View Full Version : Jude the Not-Obscure-Enough

Onan the Clumsy
2nd Mar 2006, 17:36
I'm just listning to the radio adaptation of this book which co0incidently I bought in a garage sale just the other week. I should have been alerted by the remarkably good condition of the paperback.

I just caught part of episode 2, so reading between the lines, he's buggered off to college and has a wife who was really a gold digger who has gone to Australia. He loves his cousin :ugh:

What I want to know though is why does he love her? A more self centered, and annoying female I have yet to meet. Is this really the point of the book? Is this actress actually really talanted and able to capture perfectly the vacuousness of this character, or is it just a dreadful adaptation of an appalingly forgettable tome?

I think the paperback's going in the bin tonight where it can rest lifelessly against 3-D Home and Garden Designer v2.0, but that's a different story :*

2nd Mar 2006, 17:45
I have 'Landscapes and Shrubbery 4.2' if you wanna swap...aww go on you know you want to.

Farmer 1
2nd Mar 2006, 18:15
I haven't heard the play - not sure I want to - but there are a couple of things you need to bear in mind before you start reading any of Hardy's books:

"Happy" will not describe much of the book, if any at all, particularly the ending.

Any plot could possibly best be described as "tenuous."

Don't throw the book away. Give it a couple of years or so, while you prepare yourself, then have another go at it, but read it slowly.

Sailor Vee
2nd Mar 2006, 18:19
Don't know about Hardy...but Laurel's books were a real hoot!!

Actually, if you've ever lived around Dorchester, you'd know why none of his books are 'happy'.

2nd Mar 2006, 21:07
Don't throw the book away. Give it a couple of years or so, while you prepare yourself, then have another go at it, but read it slowly.

Are we talking about Tristram Shandy?


2nd Mar 2006, 21:22
I think that you have to read Hardy's books in the context in which they were originally published, that is, serialised in a popular magazine. It, in my view, is a little like a modern-day 'soap' and comes across as rather episodic, almost as if to leave the reader with a cliff-hanger each week.

Jude the Obscure, for instance, was published in Harper's in 12 episodes. Read it and spot the joins!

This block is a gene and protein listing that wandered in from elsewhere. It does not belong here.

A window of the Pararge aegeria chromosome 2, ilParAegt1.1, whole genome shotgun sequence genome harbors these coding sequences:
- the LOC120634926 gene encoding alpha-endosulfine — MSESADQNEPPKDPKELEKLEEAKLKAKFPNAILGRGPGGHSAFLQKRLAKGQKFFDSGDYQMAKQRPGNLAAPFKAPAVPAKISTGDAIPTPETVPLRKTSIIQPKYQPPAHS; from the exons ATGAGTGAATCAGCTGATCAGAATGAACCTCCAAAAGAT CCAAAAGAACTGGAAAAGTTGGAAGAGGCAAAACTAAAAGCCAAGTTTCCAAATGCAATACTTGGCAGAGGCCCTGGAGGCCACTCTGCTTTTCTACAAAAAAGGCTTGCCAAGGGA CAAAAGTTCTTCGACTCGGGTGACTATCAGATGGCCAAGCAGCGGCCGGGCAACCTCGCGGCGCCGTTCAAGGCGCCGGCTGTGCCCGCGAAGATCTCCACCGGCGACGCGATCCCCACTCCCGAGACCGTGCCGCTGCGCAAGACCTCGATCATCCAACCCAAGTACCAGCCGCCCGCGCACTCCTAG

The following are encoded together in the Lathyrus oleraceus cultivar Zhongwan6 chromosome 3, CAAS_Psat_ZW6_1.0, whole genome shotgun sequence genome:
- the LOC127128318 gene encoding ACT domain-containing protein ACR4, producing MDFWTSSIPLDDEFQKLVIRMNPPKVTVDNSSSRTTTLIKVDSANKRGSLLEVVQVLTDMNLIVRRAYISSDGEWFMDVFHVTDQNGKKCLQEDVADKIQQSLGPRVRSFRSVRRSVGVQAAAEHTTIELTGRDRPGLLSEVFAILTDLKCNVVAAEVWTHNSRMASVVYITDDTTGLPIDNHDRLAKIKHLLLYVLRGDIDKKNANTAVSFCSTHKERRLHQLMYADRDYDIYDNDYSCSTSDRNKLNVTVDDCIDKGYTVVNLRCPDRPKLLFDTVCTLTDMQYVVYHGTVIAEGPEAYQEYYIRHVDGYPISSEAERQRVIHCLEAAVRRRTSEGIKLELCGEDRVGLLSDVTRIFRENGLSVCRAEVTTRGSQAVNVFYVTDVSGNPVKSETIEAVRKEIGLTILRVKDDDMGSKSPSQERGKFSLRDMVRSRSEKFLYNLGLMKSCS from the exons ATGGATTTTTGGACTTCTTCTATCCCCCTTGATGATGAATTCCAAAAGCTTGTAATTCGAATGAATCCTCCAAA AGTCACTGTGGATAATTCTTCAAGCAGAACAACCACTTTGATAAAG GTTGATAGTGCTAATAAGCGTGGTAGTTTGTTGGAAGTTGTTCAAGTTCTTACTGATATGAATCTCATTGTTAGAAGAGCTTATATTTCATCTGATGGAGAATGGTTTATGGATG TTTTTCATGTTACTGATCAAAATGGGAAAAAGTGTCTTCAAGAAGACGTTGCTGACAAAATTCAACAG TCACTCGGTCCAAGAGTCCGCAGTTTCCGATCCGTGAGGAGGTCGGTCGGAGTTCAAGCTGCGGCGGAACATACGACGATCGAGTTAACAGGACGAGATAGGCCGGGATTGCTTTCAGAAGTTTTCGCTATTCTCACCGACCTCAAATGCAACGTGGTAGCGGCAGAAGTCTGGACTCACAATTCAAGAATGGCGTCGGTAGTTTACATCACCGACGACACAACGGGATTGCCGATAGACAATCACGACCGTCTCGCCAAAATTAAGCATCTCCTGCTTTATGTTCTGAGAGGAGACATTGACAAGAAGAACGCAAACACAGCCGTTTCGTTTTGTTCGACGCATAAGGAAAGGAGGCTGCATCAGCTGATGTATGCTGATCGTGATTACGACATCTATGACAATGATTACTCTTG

If this trivialises Hardy's work somewhat, well, tough!

The Odd One

2nd Mar 2006, 21:34
Hardy's works get more and more depressing as he wrote. One of his early novels, "Under The Greenwood Tree" is a lovely book and the first of his that I read.

Then I read "The Woodlanders" - what a stupid bl00dy woman that Grace wotsit. Bathsheba Everdene. There's another one of his stupid women. And as for Tess, daft mare! I couldn't see what was so bad about Alec D'Urberville. I didn't finish Jude - the bit where the mentally handicapped child murders the others so they have fewer mouths to feed. Oh Pur-leeze.

Sorry Onan - did I spoil the plot for you?

Hardy could not write a decent female characterisation if he tried. They're all drippy, love-sick idjits! The "romantic hero" ain't much better.

Nah, if you want some decent characters then go for Dickens and if you want a bit of satirical humour, go for Austen.



Loose rivets
2nd Mar 2006, 22:00
I'll swap a copy of "Ridding your herbaceous borders of unwanted Aardvark poo." (V4.1), for your copy of...well, anything really.

2nd Mar 2006, 22:06

What about Trollope's 'The Barchester Chronicles'? Delicious stuff - wonderful on the telly with Alan Rickman, Donald Pleasance et al...


2nd Mar 2006, 22:15
TOO, you are Soooo right! Alan Rickman was absolutely ....er.... what's the word .... obsequious. Deliciously cringe-worthy as Obadiah Slope.

Now that is a BBC repeat I wouldn't mind seeing along with (going further back) The Moonstone!



Capn Notarious
2nd Mar 2006, 23:09
Only bit I know about him is having seen some TV dramatisation. Not a patch on the Jane Austin Classic P&P and I'm a bloke.
Reckon if Fitzwilliam Darcy had a heli, would prolly be a Sikorksy and he'd ride a classic Triumph or Norton Motor bike.

2nd Mar 2006, 23:14
Definitely an S76 (or maybe an A109?). Would Elizabeth Bennet (a real female character) also have a Bonneville?

Cap't Notar, glad you like P&P, it's my favourite novel and not many people appreciate it is meant to be funny! Don't bother reading Hardy though!



Capn Notarious
2nd Mar 2006, 23:36
Whirly. Trust me on this. Darcy would have an S76C, Connolly leather upholstery. ( S76 good piece of kit, I type with experiance ).
The mount of Lizzie Bennet; a custom hog with a 1220+ engine. That'ud scare the ***** out of that stuck up Darcy Aunt : lady Cathy de bugra off.